Local events discovery app Fever has raised $12 million in funding from Accel Partners, Fidelity and 14W Ventures. All three firms had investment in the company’s Series A round, which was raised just six months ago, and Bernardo Hernandez’s Solon Inversiones is also participating in the deal.
The investment was recently disclosed in a SEC filing and I’ve later confirmed with various sources close to the company its size and the name of the investors behind Fever’s Series B. These sources also say that Fever’s valuation has doubled.
At Novobrief we’ve written about Fever on various occasions, highlighting the internal turmoil the company has gone through and the changes it has experimented since the startup was founded in Barcelona in 2011.
Things appear to be more stable right now and sources say that the board and other advisors have taken a more active role in the day-to-day operations of the company.
Sources have also told me that recent board meetings have been “intense”, and that as a result Bernardo Hernández will have a less active role within the company. I’ve asked Bernardo about this via email, but he declined to give any details on the situation and simply said that “it’s a very complex situation and I’d rather not comment”. Bernardo will remain as a board member.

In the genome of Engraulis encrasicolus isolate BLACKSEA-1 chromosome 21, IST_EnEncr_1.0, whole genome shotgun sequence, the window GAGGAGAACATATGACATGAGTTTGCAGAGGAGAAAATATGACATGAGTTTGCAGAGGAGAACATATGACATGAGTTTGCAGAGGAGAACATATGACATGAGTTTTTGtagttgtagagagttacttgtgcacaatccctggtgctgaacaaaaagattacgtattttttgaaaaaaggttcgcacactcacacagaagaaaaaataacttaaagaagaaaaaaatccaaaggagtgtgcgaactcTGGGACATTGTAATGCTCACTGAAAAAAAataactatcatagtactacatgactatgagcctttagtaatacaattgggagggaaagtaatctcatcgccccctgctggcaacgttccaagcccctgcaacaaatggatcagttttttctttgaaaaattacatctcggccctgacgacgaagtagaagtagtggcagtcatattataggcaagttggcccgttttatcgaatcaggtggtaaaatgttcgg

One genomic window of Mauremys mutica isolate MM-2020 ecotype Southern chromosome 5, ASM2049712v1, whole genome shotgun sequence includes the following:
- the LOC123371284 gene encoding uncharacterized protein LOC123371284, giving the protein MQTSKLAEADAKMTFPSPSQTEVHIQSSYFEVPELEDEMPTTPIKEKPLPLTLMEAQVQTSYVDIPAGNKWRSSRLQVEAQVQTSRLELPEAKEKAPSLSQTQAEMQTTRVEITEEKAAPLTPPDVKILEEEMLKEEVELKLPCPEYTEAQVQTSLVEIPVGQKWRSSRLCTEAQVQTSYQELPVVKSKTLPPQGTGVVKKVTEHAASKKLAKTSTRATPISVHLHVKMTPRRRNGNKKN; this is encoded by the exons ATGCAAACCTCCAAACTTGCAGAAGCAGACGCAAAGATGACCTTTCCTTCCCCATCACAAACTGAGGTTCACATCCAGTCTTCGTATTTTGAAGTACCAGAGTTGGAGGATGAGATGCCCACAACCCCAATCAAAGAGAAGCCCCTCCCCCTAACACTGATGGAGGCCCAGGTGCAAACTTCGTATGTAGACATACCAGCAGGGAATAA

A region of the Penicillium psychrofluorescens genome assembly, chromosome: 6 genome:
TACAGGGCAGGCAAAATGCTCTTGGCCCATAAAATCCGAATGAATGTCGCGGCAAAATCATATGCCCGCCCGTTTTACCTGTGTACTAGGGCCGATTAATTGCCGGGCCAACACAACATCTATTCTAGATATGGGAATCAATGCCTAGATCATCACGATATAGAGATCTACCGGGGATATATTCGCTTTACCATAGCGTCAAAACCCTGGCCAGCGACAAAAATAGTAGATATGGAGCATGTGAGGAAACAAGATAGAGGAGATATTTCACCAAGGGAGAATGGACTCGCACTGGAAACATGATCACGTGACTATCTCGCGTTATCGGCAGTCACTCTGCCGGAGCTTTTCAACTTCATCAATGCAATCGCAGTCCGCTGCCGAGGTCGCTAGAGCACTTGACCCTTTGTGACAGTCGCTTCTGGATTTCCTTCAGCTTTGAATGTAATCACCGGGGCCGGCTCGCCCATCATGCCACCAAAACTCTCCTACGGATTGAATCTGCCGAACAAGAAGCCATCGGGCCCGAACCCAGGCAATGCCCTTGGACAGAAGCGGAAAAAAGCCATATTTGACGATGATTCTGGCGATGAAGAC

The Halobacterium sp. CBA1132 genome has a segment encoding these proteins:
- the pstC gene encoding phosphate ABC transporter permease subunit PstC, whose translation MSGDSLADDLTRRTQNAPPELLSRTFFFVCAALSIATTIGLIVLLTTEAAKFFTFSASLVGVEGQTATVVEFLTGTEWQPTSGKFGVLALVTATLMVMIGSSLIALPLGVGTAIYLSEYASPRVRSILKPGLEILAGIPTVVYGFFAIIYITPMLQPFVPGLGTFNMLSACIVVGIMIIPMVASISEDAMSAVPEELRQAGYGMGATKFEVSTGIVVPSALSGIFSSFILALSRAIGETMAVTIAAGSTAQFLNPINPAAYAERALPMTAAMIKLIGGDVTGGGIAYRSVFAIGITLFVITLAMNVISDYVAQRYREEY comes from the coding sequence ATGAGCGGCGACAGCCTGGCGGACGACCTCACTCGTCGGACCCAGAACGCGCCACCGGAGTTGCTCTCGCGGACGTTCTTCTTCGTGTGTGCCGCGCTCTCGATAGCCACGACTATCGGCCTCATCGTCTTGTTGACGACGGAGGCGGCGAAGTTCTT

Despite management and personal changes at the company, it seems as if Fever’s traction continues to improve
The app serves as a discovery mechanism for local events in cities like Madrid, New York or London, allowing users to buy tickets or find deals for certain events (concerts, restaurants, etc).
One source has told me that annualised net revenue run rate for the company currently stands at between $1.5 to $2 million, with gross transactions surpassing the $70 million mark. These numbers will certainly raise people’s eyebrows, especially given the fact that most of the deals inside the app tend to be cheap (less than $10). More than 200,000 users buy tickets through Fever on a monthly basis.
Spain and the US represent about 40% each for Fever’s bottom line, with the UK accounting for the remaining 20%.
These numbers have not only attracted the attention of investors, but also of ticketing giants such as Eventbrite, who I understand is actively talking to the Madrid-based company and exploring ways of working together.
There’s no doubt that Fever’s past is less than pretty, but it seems as if the company is slowly but surely turning things around.